Well, I certainly haven’t been doing this much lately. But I went to post a comment to my Pop’s latest article tonight, and I got kicked out because of writing too long. I guess I come by my sometimes verbosity honestly, at least. So, I’m posting some comments to my Pop’s post, Reunion.
Well, Pop. I finally got to reading this post of yours. Perhaps you didn’t learn the lesson after all; I don’t think you are a lousy photographer whatsoever. We discussed it a while back, but I too had the shock of seeing the pile of dirt there where our little Foursquare parsonage used to be. That was sad for me as well. I had quite a few fond memories there from our short time.
I remember sliding down the little hill in the winter on my aluminum disk with Mittens the funny little black and white cat on my lap. He used to love that so much, he’d come bounding up the hill after me to go again. He was my best bud ever since we brought him home to the previous house out there on CR222 and he jumped out to run away only to fall straight in the ditch. Since I fished him out and dried the little scudder off, we were the best of friends. He’d follow me up to the school there at Foursquare and hang around until he figured I wasn’t coming out for a while but then come back up to greet me later in the day.
I also remember mowing the lawn there at the house; I guess I was just big enough. I think it was a borrowed mower with a power drive, but I remember pressing the throttle down and having it crawl right up the hill. Finally getting another one of those here in the past couple years, I think about that just about every time I power our mower up one of the hills here at the house that are at least as steep. I remember the greengage plums we had in what I recall being a pretty big grove and I think an apple tree out back as well.
I also remember that being the time and place where I got one of my last spankings. I’d done something or other I oughtn’t to have, Mom told me to bend over and walloped me with the wooden spoon, and I promptly turned around and laughed at her. I don’t know that I actually said something as smart ass as, “Is that all you got,” but that was definitely the sentiment.
I found the County Road 222 house myself quite a few years ago now; one of the first times I made a sentimental journey back up that way from Albuquerque. I remember the turnoff being pretty much the same and the road running south along the west side of a fairly big valley. The house was pretty much the same when I saw it, but I have no idea what that’s all like now. Besides the Mittens incident, I recall a couple of things from that place. I remember my best friend, Bret Barton, at the time who lived across from us. We used to have a ball running around the hills and fields there playing all kinds of games and making big adventured for ourselves. I remember the sewage lagoon and the big bullfrogs we’d try to hit with rocks thrown from far enough away to avoid the splash back. I remember the sheep we had at the time and the cockleburs that would get matted up in their wool. I remember my little brother’s first bike as a birthday present and how excited I was to run the string all around the shed and the house that he had to follow to find it.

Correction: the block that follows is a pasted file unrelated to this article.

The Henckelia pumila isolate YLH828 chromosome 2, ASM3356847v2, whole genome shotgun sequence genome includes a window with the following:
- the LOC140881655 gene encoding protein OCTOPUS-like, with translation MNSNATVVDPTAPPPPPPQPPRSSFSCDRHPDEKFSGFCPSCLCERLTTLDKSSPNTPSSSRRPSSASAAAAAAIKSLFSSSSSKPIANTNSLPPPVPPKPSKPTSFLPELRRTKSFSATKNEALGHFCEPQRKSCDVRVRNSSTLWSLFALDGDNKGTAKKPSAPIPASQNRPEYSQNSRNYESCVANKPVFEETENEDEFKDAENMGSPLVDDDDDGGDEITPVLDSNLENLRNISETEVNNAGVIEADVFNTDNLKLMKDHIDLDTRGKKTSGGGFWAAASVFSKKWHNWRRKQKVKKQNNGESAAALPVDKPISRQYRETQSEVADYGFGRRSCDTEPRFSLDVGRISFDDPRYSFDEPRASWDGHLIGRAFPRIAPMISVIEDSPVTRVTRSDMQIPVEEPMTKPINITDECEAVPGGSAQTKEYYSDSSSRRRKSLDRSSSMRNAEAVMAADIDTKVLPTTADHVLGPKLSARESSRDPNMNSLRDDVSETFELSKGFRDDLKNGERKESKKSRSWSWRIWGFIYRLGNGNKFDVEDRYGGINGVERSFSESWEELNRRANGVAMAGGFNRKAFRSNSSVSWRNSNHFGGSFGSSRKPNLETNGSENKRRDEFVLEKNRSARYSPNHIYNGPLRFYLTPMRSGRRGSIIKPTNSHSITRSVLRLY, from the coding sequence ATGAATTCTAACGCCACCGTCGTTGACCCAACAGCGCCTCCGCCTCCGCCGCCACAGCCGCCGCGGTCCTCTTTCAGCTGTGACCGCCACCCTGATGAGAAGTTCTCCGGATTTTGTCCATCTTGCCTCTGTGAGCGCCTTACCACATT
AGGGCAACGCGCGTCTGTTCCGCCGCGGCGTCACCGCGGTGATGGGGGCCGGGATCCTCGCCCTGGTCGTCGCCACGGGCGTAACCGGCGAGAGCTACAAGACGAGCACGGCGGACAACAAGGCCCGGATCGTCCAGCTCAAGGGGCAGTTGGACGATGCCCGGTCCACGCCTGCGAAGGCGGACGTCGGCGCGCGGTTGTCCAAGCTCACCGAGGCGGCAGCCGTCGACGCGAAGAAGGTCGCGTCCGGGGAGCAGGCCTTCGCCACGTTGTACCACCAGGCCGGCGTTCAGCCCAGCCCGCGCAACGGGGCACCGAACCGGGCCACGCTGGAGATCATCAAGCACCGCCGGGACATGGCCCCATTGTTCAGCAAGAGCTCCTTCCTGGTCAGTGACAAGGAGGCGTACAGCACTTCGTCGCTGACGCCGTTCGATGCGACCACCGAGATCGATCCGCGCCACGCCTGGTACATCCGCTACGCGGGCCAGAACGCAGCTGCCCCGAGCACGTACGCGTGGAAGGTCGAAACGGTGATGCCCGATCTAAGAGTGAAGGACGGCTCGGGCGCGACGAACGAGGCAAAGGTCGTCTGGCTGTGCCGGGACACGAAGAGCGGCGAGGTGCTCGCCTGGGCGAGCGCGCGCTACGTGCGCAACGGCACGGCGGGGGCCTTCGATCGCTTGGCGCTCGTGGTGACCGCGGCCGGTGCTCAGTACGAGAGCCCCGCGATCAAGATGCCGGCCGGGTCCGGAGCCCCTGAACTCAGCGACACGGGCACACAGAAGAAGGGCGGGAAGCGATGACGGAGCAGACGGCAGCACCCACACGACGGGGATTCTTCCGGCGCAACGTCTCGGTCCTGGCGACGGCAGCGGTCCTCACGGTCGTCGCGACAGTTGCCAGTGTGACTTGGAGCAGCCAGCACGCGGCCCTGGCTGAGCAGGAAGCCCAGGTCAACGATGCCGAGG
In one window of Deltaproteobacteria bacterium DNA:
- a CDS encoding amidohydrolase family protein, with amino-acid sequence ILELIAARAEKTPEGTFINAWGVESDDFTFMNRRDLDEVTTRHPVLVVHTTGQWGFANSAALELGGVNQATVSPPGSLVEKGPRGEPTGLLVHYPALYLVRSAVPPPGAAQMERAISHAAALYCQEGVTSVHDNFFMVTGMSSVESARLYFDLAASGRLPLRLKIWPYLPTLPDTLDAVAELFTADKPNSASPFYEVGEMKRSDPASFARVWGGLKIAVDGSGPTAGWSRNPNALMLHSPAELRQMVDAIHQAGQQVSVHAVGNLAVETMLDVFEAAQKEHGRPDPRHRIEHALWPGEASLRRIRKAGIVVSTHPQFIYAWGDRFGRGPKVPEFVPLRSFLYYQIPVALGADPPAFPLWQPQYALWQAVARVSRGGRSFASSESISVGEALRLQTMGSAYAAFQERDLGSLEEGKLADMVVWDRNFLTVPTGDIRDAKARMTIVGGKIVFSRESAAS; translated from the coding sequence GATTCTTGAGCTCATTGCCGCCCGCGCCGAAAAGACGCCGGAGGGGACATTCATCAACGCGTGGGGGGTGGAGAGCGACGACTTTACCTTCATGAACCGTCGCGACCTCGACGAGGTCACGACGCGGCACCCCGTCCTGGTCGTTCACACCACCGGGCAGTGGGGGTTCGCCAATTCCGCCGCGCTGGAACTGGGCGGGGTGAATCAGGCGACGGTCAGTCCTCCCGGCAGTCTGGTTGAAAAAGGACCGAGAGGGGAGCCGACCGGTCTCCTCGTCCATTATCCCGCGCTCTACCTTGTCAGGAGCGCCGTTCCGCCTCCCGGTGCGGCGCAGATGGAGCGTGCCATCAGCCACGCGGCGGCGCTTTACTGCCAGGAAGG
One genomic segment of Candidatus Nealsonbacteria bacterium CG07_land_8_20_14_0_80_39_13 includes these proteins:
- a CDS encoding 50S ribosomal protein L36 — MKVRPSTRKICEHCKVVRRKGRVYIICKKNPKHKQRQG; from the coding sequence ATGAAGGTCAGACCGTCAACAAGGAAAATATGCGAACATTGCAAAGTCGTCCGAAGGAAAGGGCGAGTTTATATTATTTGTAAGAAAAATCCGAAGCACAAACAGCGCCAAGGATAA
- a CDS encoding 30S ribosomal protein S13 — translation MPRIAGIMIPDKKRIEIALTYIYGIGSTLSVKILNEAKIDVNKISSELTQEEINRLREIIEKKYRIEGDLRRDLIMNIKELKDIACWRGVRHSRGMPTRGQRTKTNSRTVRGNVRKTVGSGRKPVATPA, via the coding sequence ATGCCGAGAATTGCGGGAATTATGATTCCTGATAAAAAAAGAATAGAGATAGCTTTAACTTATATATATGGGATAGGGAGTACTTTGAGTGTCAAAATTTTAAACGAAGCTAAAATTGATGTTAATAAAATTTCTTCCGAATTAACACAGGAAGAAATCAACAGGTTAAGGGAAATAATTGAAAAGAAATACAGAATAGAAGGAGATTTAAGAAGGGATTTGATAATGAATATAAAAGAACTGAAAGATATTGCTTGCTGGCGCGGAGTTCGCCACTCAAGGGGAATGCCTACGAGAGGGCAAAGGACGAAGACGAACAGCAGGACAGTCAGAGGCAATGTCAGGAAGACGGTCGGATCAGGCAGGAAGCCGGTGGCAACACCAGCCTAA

Of course, my favorite place around the Durango area was the great log house out at the mouth of La Plata Canyon that we were fortunate enough to live in for a time. Though we were only there for a short while, I feel that I found and possibly still have a piece of my heart there somehow. The times you all let me hike off into the wilderness and all the times we spent there together exploring the hard rock mines and the high country above timberline did something to my soul that can’t be taken back. I’ve been back there countless times now over the years, into the headwaters of the La Plata. I’ve had adventures all back up in those hills; the latest being just last fall when I stopped over myself on a trip back along my memories. I spent one cold night camping up above 10K feet (of course, camping for me now usually means a comfy night in my great big truck camper) and explored yet another side canyon I hadn’t been up before.
I also did enjoy your telling of the time at Grandma’s house in Scottsdale, and I’m grateful for the pictures as well. What a difference with the remodel that Stan and Elaine did there! In my mind’s eye, I still see all the fascinating antique furniture and strange little knick-knacks that Grandma and Great Grandma collected and placed all around so carefully. I can remember how the top of the cast Don Quixote head felt as he stood guard there by the never used and quite ridiculous (for Phoenix) fireplace. I remember the pictures of quite a few ancestors going back aways that I used to spend time studying and wondering about when I was there as a boy. I remember what her house smelled like – somehow clean and fresh and something else welcoming that I can’t quite put my finger on. More than anything, I remember what it felt like – even though it was probably more of an old lady’s house when I was a boy, it somehow felt more like home than anywhere else. I think it was Grandma Ruth herself who was solid and foundational in my life in a way that I am eternally grateful for but have never been able to quite explain fully in words. She imparted a sense of family through love, tenderness, and acceptance despite the fact that our family from her point on down had a fair bit of brokenness and both old and new pain through time.
I’m a bit sad that you summed up with the “lousy photographer” remark. I truly appreciated your memories and the chance to travel along with you on your journey. You helped spark some more memories for me as well. Some other time, I’ll tell you about my own adventures in Chama and Farmington and other parts around Durango and still other areas we’ve been over the years like a trip back through Norco I took some time ago. Thanks for the memories, Pop.